• Aphidius ervi;
  • fitness;
  • fluctuating temperatures;
  • lipid content;
  • stress intensity


  1. An increasing intensity of stress is expected to affect the fitness traits of an organism more and more negatively, but in particular cases, extremely resistant individuals have been observed. The present study was undertaken to determine the effects of different stress intensities on fitness traits of the parasitoid wasp Aphidius ervi Haliday.
  2. We exposed 1-day-old mummies (dead aphids containing the parasitoid pupa) for 4 weeks to combinations of two low temperatures (4 and 0 °C, 0 °C being the most stressful) and two thermal regimes (constant and fluctuating, constant being the most stressful), representing four stress levels.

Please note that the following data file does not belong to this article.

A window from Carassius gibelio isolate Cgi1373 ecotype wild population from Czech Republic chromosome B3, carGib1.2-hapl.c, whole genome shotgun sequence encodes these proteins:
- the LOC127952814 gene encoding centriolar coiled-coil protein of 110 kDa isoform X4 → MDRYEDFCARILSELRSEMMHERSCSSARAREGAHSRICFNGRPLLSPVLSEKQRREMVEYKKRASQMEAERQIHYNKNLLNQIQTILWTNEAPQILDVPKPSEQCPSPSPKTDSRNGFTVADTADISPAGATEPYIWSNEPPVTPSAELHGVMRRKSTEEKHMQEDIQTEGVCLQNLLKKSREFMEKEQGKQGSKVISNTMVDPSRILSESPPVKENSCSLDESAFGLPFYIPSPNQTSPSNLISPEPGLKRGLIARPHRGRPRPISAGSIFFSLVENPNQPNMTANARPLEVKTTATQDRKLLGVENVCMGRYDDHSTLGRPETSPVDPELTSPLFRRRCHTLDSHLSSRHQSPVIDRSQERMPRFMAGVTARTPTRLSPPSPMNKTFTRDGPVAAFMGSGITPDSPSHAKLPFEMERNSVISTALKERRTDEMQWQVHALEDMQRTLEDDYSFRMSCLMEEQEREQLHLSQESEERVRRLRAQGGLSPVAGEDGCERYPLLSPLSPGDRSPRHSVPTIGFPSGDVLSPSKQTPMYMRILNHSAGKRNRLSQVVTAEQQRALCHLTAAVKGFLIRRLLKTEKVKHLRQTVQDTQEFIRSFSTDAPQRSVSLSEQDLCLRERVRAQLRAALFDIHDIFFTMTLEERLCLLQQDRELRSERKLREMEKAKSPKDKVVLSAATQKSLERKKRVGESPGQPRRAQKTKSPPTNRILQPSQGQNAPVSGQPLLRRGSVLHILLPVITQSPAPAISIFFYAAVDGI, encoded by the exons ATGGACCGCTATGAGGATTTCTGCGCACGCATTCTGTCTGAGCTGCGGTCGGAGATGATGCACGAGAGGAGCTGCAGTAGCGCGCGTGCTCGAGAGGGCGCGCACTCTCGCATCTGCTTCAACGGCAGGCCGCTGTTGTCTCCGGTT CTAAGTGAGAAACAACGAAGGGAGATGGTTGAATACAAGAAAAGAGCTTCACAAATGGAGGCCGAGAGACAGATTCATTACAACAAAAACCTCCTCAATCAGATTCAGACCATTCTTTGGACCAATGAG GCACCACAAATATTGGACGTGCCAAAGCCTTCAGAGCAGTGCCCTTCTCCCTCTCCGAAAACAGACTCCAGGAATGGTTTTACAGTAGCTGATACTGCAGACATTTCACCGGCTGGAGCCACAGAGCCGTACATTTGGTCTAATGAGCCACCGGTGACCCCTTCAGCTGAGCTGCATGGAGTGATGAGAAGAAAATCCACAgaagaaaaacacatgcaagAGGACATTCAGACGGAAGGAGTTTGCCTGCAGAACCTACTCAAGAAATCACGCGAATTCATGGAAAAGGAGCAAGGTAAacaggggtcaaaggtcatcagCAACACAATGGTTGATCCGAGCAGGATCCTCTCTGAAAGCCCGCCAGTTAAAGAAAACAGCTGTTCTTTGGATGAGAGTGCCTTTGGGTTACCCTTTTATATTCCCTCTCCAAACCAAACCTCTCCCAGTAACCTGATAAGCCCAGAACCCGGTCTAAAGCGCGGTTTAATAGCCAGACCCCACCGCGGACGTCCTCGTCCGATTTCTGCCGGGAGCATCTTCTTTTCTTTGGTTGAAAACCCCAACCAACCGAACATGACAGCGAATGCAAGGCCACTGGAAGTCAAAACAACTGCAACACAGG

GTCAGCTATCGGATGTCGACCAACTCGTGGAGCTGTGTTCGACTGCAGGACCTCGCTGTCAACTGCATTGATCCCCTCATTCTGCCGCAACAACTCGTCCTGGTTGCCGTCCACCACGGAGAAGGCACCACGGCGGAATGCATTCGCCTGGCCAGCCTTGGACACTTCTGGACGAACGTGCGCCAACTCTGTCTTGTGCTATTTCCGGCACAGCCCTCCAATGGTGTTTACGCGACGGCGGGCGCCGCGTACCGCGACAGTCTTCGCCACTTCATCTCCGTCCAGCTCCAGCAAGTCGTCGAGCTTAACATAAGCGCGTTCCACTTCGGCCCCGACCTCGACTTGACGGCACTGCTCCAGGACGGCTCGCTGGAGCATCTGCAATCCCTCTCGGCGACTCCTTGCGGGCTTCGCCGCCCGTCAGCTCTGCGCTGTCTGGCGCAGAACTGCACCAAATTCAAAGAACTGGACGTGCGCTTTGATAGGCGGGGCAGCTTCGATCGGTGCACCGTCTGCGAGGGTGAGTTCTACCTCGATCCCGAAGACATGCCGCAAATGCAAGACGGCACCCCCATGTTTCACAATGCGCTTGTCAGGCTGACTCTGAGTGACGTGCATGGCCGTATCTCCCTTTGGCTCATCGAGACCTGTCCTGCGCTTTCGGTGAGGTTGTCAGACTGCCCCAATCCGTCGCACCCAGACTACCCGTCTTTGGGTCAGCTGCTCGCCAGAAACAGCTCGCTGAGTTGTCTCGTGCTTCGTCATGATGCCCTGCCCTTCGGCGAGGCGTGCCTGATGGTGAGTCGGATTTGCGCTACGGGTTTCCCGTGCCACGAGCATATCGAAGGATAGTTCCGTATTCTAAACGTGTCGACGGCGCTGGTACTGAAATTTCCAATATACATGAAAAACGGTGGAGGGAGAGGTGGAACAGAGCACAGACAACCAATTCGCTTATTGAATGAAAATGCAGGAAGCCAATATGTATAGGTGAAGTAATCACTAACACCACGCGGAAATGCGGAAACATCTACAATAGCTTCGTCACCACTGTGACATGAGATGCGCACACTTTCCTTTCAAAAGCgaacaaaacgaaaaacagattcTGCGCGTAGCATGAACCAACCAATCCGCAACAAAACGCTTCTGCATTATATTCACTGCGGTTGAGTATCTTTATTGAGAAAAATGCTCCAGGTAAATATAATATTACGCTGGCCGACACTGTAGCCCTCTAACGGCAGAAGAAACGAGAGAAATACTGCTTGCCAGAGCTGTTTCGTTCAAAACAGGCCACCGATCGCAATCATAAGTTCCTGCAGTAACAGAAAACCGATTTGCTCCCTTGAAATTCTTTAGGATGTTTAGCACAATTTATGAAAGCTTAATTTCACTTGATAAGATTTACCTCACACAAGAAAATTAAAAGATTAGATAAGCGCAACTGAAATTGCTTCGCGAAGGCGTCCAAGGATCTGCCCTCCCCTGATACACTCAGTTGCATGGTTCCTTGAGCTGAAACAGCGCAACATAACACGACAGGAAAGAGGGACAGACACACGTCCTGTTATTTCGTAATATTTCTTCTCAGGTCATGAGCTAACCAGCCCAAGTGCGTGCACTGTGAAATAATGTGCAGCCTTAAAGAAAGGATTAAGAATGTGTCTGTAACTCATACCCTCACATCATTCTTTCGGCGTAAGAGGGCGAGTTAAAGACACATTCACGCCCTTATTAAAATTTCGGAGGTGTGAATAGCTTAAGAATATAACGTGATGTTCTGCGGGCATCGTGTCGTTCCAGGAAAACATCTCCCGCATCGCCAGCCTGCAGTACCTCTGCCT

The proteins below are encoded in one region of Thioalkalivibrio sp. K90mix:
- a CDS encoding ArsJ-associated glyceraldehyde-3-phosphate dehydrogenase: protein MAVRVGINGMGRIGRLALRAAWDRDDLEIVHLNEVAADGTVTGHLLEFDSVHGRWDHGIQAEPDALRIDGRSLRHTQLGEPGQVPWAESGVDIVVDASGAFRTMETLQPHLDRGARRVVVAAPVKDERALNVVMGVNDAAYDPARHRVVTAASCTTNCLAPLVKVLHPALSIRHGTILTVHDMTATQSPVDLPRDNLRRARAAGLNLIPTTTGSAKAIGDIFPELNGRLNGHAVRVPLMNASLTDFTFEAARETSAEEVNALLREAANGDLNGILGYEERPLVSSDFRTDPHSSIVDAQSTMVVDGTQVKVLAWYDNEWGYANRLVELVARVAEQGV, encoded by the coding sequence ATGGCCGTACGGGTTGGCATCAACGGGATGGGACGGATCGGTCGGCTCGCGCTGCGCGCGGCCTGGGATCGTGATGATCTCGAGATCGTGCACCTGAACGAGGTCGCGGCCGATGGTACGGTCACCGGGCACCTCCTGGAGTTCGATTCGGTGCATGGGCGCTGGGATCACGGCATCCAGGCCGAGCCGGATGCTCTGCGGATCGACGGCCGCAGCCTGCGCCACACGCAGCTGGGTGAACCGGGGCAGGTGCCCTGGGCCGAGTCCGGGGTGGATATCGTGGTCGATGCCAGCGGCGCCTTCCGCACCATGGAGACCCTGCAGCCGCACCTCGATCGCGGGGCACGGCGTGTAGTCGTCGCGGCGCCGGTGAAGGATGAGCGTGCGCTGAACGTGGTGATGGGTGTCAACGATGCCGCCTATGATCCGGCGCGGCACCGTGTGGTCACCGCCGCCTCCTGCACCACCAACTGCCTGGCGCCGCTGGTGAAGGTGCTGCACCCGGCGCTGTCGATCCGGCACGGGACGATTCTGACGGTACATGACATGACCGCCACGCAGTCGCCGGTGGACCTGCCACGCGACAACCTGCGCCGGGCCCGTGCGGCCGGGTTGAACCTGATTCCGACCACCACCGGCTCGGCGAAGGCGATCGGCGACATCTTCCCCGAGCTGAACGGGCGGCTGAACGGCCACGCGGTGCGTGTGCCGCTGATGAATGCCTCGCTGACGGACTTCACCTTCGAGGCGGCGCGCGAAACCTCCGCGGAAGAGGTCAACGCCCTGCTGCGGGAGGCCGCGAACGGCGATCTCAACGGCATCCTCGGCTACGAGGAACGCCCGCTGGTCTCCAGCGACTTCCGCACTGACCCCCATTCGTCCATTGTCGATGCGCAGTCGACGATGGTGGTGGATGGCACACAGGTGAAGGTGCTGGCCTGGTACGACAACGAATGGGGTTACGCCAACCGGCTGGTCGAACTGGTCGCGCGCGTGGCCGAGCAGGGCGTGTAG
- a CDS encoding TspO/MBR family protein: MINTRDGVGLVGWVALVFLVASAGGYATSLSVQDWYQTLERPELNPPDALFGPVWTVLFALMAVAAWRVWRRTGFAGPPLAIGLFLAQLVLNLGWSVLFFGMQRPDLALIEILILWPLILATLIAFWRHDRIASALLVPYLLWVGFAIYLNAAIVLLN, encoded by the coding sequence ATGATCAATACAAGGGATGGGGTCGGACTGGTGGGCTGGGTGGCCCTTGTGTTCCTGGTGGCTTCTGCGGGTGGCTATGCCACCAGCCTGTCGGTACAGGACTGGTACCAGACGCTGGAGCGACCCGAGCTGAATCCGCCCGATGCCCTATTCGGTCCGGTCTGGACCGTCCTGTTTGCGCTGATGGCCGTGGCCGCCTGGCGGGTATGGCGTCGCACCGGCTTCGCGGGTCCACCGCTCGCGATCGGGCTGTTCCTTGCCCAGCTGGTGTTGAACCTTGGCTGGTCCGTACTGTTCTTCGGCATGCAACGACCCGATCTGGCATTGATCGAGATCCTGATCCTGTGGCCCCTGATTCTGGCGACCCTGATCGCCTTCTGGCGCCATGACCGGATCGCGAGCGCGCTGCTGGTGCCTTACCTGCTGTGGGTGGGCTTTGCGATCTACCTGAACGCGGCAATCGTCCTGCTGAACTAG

3. The present results showed that resistant individuals occurred only in the most stressful treatment (0 °C, constant temperature), which induced a higher mortality rate. These resistant individuals performed almost as well as those of the control, but showed a reduction in their size. The fluctuating regimes, at both temperatures, presented a high emergence rate, but at the expense of higher lipid consumption. Unexpectedly, the fluctuating regime associated with the presumably more stressful temperature (0 °C) produced individuals without any decrease in the measured fitness traits, in contrast to the treatment expected to be less stressful (4 °C, fluctuating temperature).
  4. This result opens a new area of research in stress ecology and could modify the practice of cold storage in biological control.